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Family Aid 2020
   Vol. 22 No. 16
Thursday May 18, 2023

Ian McCool Talks Future

Ian McCool

     “No doubt, at the biggest trade show for air cargo in 2023, takes on what the big crowd talked about have varied.
     Overwhelmingly it was mostly about people and relationships as Air Cargo Europe was absent for four years during the Covid pandemic.
     But things are moving fast and getting a handle on exactly what lies ahead for business in 2023 can be a bit of a challenge.
     We spoke to Ian McCool, Managing Director of International Airline Marketing IAM, a GSSA based in Dublin, who spent the last days talking to lots of people.
     “If MUC had taken place two months earlier, there may have been some very different discussion.
     “The general feeling is that the European market, since just before Easter, has gone through a dramatic change.
     “Macro-economic issues: Concerns of possible recessions, banking crisis, high interest rates, inflation, the continuing war in Ukraine, U.S. debt ceiling, tech slowdown, U.S. tensions with China, China tensions with Taiwan, emissions reductions and climate change.
     “Match the above with high inventory levels for many shippers, manufacturer slowdowns in some major markets, slowing global demand, increasing pax flight schedules, state and religious holidays in the last two months.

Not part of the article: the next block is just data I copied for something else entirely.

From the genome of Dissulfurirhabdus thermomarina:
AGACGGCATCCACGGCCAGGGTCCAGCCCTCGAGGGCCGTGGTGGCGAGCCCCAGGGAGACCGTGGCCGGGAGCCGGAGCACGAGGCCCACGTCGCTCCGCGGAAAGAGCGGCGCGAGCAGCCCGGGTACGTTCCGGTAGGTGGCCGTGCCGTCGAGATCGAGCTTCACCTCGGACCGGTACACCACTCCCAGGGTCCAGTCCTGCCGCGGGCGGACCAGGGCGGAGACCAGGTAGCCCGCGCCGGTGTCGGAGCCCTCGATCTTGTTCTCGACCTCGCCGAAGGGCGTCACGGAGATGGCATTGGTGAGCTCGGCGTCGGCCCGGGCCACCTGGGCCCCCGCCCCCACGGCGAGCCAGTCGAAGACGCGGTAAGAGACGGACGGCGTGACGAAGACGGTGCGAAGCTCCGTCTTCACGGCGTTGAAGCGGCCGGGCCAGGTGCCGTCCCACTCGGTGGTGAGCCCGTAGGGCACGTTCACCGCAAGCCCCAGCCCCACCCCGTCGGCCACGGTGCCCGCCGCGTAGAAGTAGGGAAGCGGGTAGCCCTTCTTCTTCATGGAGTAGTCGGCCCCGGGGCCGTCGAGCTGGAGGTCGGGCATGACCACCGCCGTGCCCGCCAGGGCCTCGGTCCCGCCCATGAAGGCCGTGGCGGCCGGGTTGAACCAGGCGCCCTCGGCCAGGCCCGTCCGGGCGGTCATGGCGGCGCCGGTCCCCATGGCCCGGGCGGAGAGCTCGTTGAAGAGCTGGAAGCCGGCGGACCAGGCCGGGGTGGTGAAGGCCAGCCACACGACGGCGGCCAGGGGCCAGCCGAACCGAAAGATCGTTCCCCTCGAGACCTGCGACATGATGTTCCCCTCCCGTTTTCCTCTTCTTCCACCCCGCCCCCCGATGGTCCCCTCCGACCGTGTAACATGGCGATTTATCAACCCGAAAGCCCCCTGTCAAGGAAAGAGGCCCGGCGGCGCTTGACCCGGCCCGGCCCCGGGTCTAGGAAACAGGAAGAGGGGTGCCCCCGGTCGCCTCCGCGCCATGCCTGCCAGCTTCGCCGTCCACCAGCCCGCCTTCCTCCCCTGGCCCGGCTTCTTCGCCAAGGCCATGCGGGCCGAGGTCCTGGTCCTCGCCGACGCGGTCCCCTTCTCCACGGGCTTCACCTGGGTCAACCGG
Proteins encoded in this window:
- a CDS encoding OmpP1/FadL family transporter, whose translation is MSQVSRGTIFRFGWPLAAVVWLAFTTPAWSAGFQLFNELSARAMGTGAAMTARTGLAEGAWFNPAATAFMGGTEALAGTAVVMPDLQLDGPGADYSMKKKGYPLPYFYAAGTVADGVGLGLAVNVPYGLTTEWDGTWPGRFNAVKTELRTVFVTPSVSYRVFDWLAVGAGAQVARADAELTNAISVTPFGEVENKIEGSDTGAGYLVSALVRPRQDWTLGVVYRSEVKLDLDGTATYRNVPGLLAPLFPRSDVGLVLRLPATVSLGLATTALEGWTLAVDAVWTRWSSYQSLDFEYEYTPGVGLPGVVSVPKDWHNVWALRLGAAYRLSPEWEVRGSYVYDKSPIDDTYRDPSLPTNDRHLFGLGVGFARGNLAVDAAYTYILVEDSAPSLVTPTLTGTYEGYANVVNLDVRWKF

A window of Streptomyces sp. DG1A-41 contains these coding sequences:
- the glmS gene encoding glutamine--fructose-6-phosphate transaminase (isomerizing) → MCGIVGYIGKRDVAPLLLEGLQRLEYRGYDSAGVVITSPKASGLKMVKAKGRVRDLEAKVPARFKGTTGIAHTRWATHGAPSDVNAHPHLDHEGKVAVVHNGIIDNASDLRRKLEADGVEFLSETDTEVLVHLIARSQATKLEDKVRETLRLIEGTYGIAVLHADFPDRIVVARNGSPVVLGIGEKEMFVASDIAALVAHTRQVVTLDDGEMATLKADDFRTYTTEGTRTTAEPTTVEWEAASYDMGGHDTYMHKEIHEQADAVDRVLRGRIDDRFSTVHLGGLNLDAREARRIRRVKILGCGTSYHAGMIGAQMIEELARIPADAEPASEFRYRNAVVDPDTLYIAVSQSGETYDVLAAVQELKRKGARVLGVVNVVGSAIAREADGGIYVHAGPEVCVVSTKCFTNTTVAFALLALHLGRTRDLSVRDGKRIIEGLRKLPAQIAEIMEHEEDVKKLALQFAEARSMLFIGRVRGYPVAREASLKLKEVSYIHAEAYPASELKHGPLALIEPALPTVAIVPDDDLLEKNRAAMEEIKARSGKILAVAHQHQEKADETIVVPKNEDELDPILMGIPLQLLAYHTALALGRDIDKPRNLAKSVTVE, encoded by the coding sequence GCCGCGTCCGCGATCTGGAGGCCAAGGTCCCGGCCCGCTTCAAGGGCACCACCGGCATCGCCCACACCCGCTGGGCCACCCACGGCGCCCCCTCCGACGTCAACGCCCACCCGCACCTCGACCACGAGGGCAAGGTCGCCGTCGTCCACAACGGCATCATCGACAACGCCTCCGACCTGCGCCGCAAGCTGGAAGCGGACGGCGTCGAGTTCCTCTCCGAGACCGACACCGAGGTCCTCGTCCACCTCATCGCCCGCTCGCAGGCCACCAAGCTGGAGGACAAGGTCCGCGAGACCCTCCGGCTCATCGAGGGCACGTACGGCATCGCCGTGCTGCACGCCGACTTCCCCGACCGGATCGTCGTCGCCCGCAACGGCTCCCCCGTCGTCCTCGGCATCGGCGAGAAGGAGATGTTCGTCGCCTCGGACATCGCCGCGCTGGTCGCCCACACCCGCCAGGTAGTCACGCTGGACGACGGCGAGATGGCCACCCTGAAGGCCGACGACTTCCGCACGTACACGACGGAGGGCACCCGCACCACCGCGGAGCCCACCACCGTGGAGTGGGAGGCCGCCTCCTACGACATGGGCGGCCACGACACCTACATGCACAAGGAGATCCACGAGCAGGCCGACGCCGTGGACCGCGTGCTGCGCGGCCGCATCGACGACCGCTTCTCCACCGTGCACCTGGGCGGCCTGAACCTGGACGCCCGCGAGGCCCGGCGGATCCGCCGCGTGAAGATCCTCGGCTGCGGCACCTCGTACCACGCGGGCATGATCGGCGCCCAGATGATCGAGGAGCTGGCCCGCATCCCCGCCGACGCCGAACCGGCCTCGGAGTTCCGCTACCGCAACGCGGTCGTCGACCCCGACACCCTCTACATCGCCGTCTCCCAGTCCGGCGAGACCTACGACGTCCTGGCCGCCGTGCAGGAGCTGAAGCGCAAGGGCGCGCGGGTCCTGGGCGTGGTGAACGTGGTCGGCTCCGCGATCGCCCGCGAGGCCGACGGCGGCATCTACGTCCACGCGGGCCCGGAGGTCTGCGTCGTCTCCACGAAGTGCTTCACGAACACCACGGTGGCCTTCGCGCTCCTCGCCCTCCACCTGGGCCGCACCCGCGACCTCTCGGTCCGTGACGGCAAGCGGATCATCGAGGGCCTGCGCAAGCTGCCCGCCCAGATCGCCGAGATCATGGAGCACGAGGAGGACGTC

“The basic economics of supply vs demand has stretched the elasticity of yields on certain trade lanes.”
     In 2023, IAM serves American Airlines Cargo, Etihad Cargo, Air Canada Cargo and All Nippon Airways, to name but a few.
     IAM is Ireland’s largest Air Cargo General Sales and Service Agent (GSSA), handling a quarter of all airfreight traffic from Ireland.
     “Ireland is now the only country in the EU with English as its first language.
     “Brexit remains the gift that keeps on giving; today Ireland is in a unique position.
     “It is a key part of one of the largest markets in the world, the European Union with very strong/established business/political connections with the U.S.”
     “The air cargo industry has always had the ability to react and adjust quickly.
     “Most markets are going through a period of adjustment, some a bit more dramatic than others.
     “Some sectors are holding up better than others such as specialist type traffic, i.e. temperature control, outsized cargo and express products.
     “The crystal balls are still a bit cloudy but through the gaps in the cloud, we can see some positive signs.
     “Most air cargo professionals are used to the cyclical and unforeseen market changes of our industry and have the know-how and experience to steady the ship and adjust the strategy.
     “The only certainly,” Ian notes, “I could glean from the many meetings and conversations during this welcome back week in MUC, is that we are in for a period of uncertainty.
     “The hopes and anticipation is that the situation will stabilize toward the last quarter,” Ian McCool said.

If You Missed Any Of The Previous 3 Issues Of FlyingTypers
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Vol. 22 No. 13
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Happy Birthday United
Vol. 22 No. 14
Let ULD Harmony Play Up There
Chuckles for April 30, 2023
Kale Brings More Solutions to IATA Istanbul
Call Me Al
A Quinella For LogiPharma
At Munich And LAX Cargo May Rule
Recalling Jo Frigger

Vol. 22 No. 15
Navigating Air Cargo Europe
The Man Who Is Changing The Way To Pay Cargo

Publisher-Geoffrey Arend • Managing Editor-Flossie Arend • Editor Emeritus-Richard Malkin
Film Editor-Ralph Arend • Special Assignments-Sabiha Arend, Emily Arend

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